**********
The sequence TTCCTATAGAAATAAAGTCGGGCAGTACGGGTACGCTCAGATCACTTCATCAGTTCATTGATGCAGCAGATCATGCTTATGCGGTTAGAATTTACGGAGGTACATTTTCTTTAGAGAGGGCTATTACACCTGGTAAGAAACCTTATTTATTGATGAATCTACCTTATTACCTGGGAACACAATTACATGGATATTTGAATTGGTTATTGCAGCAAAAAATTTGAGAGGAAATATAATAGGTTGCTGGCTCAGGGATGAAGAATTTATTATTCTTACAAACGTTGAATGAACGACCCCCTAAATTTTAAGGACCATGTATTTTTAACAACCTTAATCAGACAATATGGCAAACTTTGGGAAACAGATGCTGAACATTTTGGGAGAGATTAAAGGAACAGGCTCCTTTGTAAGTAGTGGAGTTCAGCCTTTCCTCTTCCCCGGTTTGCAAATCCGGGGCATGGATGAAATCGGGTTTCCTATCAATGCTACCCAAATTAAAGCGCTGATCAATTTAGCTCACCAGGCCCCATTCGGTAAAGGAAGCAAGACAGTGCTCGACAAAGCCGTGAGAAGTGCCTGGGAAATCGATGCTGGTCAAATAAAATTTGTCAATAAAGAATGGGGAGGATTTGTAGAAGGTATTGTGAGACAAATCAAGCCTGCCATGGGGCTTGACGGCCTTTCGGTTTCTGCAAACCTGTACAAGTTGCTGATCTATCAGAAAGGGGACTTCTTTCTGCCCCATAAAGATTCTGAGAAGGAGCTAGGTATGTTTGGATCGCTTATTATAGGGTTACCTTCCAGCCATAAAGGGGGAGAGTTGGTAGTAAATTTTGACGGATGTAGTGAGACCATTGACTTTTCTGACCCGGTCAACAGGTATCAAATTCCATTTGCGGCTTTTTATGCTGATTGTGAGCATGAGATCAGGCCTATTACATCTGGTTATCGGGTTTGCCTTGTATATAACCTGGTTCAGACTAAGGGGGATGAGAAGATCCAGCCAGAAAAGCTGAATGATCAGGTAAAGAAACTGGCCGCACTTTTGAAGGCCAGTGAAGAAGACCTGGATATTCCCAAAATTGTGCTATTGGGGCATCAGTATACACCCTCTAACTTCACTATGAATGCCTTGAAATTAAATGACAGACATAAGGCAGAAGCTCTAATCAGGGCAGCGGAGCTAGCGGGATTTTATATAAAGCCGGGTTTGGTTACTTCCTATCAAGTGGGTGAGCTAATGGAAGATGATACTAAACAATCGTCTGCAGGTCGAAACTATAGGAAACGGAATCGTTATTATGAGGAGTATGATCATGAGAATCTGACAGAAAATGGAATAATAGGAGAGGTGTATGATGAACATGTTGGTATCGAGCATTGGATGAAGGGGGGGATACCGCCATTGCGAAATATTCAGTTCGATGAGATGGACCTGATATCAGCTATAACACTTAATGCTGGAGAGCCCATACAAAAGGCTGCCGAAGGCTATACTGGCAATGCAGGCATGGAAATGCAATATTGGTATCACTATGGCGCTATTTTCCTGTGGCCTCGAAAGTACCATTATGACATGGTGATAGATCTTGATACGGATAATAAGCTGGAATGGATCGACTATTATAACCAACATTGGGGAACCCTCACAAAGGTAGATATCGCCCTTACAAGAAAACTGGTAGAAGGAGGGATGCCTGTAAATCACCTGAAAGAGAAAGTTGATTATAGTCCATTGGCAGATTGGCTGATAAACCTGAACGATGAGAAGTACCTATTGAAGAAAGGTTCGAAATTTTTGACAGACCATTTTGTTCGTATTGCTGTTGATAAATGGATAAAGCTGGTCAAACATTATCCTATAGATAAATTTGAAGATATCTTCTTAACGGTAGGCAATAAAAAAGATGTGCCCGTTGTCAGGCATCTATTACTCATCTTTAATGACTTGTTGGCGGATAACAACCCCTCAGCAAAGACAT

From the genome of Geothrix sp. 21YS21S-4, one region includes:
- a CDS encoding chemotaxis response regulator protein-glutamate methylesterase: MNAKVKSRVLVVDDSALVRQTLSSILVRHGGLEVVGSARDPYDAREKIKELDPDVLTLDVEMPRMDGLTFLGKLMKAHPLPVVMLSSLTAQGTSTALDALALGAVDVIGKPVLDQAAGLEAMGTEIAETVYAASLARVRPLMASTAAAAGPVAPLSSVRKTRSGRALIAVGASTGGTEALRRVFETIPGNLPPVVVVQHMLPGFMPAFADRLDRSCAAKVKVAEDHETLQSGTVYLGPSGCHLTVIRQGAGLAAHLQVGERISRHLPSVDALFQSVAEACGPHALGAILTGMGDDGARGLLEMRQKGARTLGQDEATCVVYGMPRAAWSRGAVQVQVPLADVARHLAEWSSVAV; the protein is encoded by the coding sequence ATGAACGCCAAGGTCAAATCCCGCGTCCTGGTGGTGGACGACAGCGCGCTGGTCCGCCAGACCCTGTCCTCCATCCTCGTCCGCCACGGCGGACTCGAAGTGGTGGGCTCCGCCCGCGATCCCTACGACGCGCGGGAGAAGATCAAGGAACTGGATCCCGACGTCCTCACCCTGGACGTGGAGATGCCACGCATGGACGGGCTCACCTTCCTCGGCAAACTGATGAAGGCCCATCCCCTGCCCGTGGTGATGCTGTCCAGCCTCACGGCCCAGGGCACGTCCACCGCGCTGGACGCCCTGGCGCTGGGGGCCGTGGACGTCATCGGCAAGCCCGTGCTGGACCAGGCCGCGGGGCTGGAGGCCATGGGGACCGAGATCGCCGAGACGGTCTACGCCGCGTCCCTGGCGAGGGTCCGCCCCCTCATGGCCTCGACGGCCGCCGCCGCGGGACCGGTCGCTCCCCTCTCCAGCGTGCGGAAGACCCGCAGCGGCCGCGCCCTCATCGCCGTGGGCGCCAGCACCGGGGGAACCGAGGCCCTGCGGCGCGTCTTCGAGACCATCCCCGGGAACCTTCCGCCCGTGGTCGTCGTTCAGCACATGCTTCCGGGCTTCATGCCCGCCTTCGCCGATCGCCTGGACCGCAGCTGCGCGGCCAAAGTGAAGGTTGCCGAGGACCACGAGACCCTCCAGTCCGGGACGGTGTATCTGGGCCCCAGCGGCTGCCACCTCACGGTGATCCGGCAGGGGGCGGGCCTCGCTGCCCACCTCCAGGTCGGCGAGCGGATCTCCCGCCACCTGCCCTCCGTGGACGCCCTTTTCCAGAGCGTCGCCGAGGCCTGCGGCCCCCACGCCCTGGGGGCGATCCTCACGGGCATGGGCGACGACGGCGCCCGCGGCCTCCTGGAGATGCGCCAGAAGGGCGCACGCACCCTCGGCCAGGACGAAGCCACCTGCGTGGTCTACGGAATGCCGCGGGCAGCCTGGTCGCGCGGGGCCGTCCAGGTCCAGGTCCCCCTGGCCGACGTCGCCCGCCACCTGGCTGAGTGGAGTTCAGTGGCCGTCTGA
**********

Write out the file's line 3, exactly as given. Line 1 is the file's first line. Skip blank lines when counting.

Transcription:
- a CDS encoding chemotaxis response regulator protein-glutamate methylesterase: MNAKVKSRVLVVDDSALVRQTLSSILVRHGGLEVVGSARDPYDAREKIKELDPDVLTLDVEMPRMDGLTFLGKLMKAHPLPVVMLSSLTAQGTSTALDALALGAVDVIGKPVLDQAAGLEAMGTEIAETVYAASLARVRPLMASTAAAAGPVAPLSSVRKTRSGRALIAVGASTGGTEALRRVFETIPGNLPPVVVVQHMLPGFMPAFADRLDRSCAAKVKVAEDHETLQSGTVYLGPSGCHLTVIRQGAGLAAHLQVGERISRHLPSVDALFQSVAEACGPHALGAILTGMGDDGARGLLEMRQKGARTLGQDEATCVVYGMPRAAWSRGAVQVQVPLADVARHLAEWSSVAV; the protein is encoded by the coding sequence ATGAACGCCAAGGTCAAATCCCGCGTCCTGGTGGTGGACGACAGCGCGCTGGTCCGCCAGACCCTGTCCTCCATCCTCGTCCGCCACGGCGGACTCGAAGTGGTGGGCTCCGCCCGCGATCCCTACGACGCGCGGGAGAAGATCAAGGAACTGGATCCCGACGTCCTCACCCTGGACGTGGAGATGCCACGCATGGACGGGCTCACCTTCCTCGGCAAACTGATGAAGGCCCATCCCCTGCCCGTGGTGATGCTGTCCAGCCTCACGGCCCAGGGCACGTCCACCGCGCTGGACGCCCTGGCGCTGGGGGCCGTGGACGTCATCGGCAAGCCCGTGCTGGACCAGGCCGCGGGGCTGGAGGCCATGGGGACCGAGATCGCCGAGACGGTCTACGCCGCGTCCCTGGCGAGGGTCCGCCCCCTCATGGCCTCGACGGCCGCCGCCGCGGGACCGGTCGCTCCCCTCTCCAGCGTGCGGAAGACCCGCAGCGGCCGCGCCCTCATCGCCGTGGGCGCCAGCACCGGGGGAACCGAGGCCCTGCGGCGCGTCTTCGAGACCATCCCCGGGAACCTTCCGCCCGTGGTCGTCGTTCAGCACATGCTTCCGGGCTTCATGCCCGCCTTCGCCGATCGCCTGGACCGCAGCTGCGCGGCCAAAGTGAAGGTTGCCGAGGACCACGAGACCCTCCAGTCCGGGACGGTGTATCTGGGCCCCAGCGGCTGCCACCTCACGGTGATCCGGCAGGGGGCGGGCCTCGCTGCCCACCTCCAGGTCGGCGAGCGGATCTCCCGCCACCTGCCCTCCGTGGACGCCCTTTTCCAGAGCGTCGCCGAGGCCTGCGGCCCCCACGCCCTGGGGGCGATCCTCACGGGCATGGGCGACGACGGCGCCCGCGGCCTCCTGGAGATGCGCCAGAAGGGCGCACGCACCCTCGGCCAGGACGAAGCCACCTGCGTGGTCTACGGAATGCCGCGGGCAGCCTGGTCGCGCGGGGCCGTCCAGGTCCAGGTCCCCCTGGCCGACGTCGCCCGCCACCTGGCTGAGTGGAGTTCAGTGGCCGTCTGA